Monday, March 12, 2018

Review: Criss Cross – Lynne Rae Perkins


Criss Cross – Lynne Rae Perkins



She wished something would happen. Something good. To her. Looking at the bright, fuzzy picture in the magazine, she thought, Something like that. Checking her wish for loopholes, she found one. Hoping it wasn't too late, she thought the word soon.



Review: When I read the synopsis for this book, I had no idea what it was about. Now that I’ve read it, I understand why the summary is so vague. Nothing happens in the book. It’s a quiet, meandering story about the transition from childhood to the teenage years.

Compared to most middlegrade books, this one has a lot of characters. All of the characters live in the same neighborhood, and their paths keep crisscrossing. The novel mostly shows them going about their daily lives. Sometimes they notice each other, and sometimes they don’t. All the young characters are becoming interested in romance and are starting to take on adult responsibilities.


“Life was rearranging itself; bulging in places, fraying in spots. Sometimes leaving holes big enough to see through, or even step through, to somewhere else.” – Criss Cross



This book doesn't really have a plot. It’s set in a small town in the early 1970s. There are two main characters, Debbie and Hector. Debbie has agreed to help an elderly woman with her housework. Hector has started taking guitar lessons and is desperate to impress a girl in his class. Debbie and Hector are acquaintances who get together every week to listen to a radio show with their mutual friends. The reader knows that Hector and Debbie could be great friends (or even something more), but the characters are so caught up in their own lives that they don’t pay attention to each other.

I’m not sure what to say about this book. I think the story and characters are pretty forgettable. It’s a sweet, slow, realistic story about growing up. The writing is where this book shines. It’s somewhat experimental and not the type of writing you’d normally find in a children’s book. First, it’s omniscient, so you’re inside all the characters’ heads at the same time. Also, there is a lot of unusual formatting. Some chapters are written in verse. One chapter is written in columns. There are mixed-media photograph/sketch things. The format makes the story feel very immediate. Each character is on his/her own trajectory, and there are many small events happening at the same time.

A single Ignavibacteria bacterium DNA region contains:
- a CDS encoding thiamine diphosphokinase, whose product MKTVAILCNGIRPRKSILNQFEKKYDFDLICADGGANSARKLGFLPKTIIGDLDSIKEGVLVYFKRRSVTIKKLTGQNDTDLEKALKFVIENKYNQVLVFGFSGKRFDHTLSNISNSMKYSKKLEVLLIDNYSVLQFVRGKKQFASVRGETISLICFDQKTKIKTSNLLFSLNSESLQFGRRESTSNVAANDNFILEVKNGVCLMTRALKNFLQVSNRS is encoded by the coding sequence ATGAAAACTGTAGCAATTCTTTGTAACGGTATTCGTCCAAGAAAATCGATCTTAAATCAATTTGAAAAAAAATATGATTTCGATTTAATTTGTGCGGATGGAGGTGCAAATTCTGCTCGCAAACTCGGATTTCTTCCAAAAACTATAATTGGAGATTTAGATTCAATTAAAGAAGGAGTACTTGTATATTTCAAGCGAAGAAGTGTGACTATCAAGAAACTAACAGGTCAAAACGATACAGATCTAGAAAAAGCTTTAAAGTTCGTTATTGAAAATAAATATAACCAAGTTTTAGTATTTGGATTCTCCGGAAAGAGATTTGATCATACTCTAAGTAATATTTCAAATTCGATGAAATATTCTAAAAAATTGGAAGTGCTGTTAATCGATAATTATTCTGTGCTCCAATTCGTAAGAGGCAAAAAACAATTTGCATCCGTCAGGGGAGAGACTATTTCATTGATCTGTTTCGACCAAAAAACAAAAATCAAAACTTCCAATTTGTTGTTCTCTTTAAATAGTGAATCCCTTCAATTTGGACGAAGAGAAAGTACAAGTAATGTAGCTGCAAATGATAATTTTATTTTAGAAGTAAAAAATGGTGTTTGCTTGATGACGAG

I like how this novel addresses the idea of soulmates. Maybe there isn’t “one person for everyone.” Maybe there are multiple people for everyone. In this book, the characters could have ended up in any combination of relationships and been happy.


“Debbie wondered if it was true that there was only one person in the world for every person, and if she had already met him, and she either had to find a way to be around him again someday or always be alone. Romance-wise. She didn't quite believe this. What seemed more likely was that there were at least five or six people scattered around the globe who you could bump into and, wham, it would be the right thing.” – Criss Cross



This story is about near misses. Sometimes we’re so caught up in our own lives that we don’t notice other people. Your future friend or lover may be standing next to you, but you have to look away from yourself to notice them.


“Their secrets inadvertently sidestepped each other, unaware, like blindfolded elephants crossing the tiny room.” – Criss Cross



I’m not sure how I would have felt about this book if I’d read it as a kid. I think I would’ve liked the formatting, but I was a profoundly stupid child. (You could ask my teachers. They’d agree.) The subtlety of the story would have been lost on me. I probably would have been confused by all the characters. There are a lot of them, and the minor characters aren’t developed very well. I probably would have gotten them mixed up.

Ultimately, this isn’t one of my favorite Newbery winning books. I think I would have gotten bored with it as a kid. It would have been too meandering for me.